Lady Talks | All About Sunscreen

Beauty, Skincare

Sunscreens are products which help prevent the sun’s ultraviolet radiation from damaging the skin. Sunlight consists of two types of ultraviolet radiation: UVA and UVB, with varying sunscreen protection.

Ultraviolet Radiation

Ultraviolet radiation is part of the sun’s light spectrum and is invisible to the naked eye. Generally speaking, UVA (the longer wave UV ray) causes skin aging and lasting skin damage, and UVB (the shorter wave UV ray) causes sunburns and skin damage. Both can increase skin cancer risk, though the risk associated with UVB rays is larger.

Understanding the Labels


The Sun Protection Factor, shortened to SPF, is a measure of a sunscreen’s protection of UVB rays. Products with a SPF between 30 and 50 are recommended (SPF 15 blocks out 93% of UVB rays, while SPF 30 and 50 block out, respectively, 96.7% and 98% of UVB rays). The numbers work like this: if you can typically stay out in the sun for 10 minutes before getting a sunburn, applying a SPF 30 product (properly) should allow you to stay in the sun 30 times longer without getting burned. It’s obviously not an exact science, since the amount of UV rays that reach us depend on a variety of factors.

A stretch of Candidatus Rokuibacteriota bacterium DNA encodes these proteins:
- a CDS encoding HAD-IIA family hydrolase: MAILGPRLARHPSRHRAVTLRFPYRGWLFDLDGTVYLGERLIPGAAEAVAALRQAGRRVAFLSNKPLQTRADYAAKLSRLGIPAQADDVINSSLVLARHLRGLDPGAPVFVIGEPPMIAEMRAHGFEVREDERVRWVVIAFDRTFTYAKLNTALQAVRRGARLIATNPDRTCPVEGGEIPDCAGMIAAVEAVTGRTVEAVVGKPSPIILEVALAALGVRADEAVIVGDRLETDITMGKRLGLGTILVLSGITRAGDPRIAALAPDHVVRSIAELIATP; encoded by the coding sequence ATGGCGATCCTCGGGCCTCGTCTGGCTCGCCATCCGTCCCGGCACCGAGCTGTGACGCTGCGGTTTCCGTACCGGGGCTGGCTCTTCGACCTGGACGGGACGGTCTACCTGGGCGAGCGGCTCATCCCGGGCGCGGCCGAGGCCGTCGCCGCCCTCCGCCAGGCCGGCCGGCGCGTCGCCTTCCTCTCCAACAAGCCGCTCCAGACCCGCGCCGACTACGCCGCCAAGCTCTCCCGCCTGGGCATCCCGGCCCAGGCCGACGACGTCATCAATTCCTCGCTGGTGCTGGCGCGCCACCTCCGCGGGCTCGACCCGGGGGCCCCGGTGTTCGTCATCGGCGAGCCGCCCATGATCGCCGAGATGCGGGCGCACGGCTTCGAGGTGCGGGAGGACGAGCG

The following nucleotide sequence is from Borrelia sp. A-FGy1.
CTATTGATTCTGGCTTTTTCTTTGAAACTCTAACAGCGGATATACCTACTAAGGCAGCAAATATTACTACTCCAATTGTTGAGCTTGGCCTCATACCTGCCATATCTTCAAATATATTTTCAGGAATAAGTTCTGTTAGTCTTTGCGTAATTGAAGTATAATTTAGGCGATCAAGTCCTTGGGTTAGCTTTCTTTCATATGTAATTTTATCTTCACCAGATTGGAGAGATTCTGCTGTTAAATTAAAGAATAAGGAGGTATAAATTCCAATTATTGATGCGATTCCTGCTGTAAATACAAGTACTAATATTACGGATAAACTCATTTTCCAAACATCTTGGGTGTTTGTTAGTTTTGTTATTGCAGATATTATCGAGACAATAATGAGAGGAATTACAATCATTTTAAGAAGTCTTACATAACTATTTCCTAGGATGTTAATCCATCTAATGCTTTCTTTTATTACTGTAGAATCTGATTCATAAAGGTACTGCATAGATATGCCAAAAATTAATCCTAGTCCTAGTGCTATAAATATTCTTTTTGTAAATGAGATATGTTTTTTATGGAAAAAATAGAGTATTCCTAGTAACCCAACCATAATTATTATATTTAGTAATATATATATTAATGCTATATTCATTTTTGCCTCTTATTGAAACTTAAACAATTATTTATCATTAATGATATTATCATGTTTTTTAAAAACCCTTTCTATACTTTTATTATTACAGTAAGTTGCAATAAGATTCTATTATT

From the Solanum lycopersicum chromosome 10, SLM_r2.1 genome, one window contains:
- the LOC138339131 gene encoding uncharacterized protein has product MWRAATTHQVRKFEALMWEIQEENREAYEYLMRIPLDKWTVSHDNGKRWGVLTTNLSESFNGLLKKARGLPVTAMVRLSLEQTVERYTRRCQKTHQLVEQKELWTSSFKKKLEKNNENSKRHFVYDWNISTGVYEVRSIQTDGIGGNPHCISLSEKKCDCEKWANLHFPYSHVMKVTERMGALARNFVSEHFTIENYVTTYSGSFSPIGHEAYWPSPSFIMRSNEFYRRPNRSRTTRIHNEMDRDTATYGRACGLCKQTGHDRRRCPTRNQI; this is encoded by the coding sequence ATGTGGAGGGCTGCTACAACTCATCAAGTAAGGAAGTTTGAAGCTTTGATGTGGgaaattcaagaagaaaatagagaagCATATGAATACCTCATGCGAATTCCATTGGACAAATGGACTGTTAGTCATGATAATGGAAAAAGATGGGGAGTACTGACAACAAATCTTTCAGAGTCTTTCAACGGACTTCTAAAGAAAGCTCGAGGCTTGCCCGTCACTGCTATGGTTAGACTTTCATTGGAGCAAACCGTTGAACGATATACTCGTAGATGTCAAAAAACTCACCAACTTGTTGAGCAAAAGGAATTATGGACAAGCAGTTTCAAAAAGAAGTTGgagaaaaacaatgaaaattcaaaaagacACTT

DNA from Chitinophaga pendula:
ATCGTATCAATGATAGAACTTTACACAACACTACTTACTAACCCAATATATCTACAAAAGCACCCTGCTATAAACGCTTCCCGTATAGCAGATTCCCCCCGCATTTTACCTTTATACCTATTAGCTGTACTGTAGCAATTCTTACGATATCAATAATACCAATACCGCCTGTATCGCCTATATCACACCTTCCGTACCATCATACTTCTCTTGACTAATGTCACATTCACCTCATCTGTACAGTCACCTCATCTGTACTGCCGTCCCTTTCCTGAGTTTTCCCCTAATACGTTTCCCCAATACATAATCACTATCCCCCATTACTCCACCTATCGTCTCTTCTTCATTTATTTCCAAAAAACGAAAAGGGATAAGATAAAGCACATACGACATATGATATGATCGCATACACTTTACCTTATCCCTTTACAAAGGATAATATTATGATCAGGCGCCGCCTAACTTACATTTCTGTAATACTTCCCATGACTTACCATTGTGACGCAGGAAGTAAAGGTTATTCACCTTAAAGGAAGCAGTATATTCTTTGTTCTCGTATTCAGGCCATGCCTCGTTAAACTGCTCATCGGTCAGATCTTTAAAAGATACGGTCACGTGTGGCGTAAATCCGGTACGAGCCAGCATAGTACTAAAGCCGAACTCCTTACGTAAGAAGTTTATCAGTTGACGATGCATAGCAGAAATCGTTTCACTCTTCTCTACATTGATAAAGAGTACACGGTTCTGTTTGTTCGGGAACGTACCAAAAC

The + sign sometimes used means “more than” – so a label of 30+ means a product should test higher than 30.


PA is the protection grade of UVA rays and contains three levels of protection: PA+, PA++ and PA+++. The lowest protects sensitive skin against low to medium UVA radiation, the medium provides moderate UVA protection and the highest protects against very strong or direct UVA radiation.

Broad-Spectrum or Multi Spectrum

This label means the product offers protection for both UVA and UVB rays.


Though the protection level is important, the application is even more so, since a sunscreen must be applied liberally to achieve its labeled protection. Most people do not use enough sunscreen to fully protect their skins, which may result in protection far lower than labeled.

Another thing to take notice is that water-resistant does not mean waterproof: even though a product may be resistant to water, that does not mean it will stay budgeproof and offer the same protection it did before a swim. Reapplying the product after swimming or towelling, or after two hours, is important to guarantee protection.

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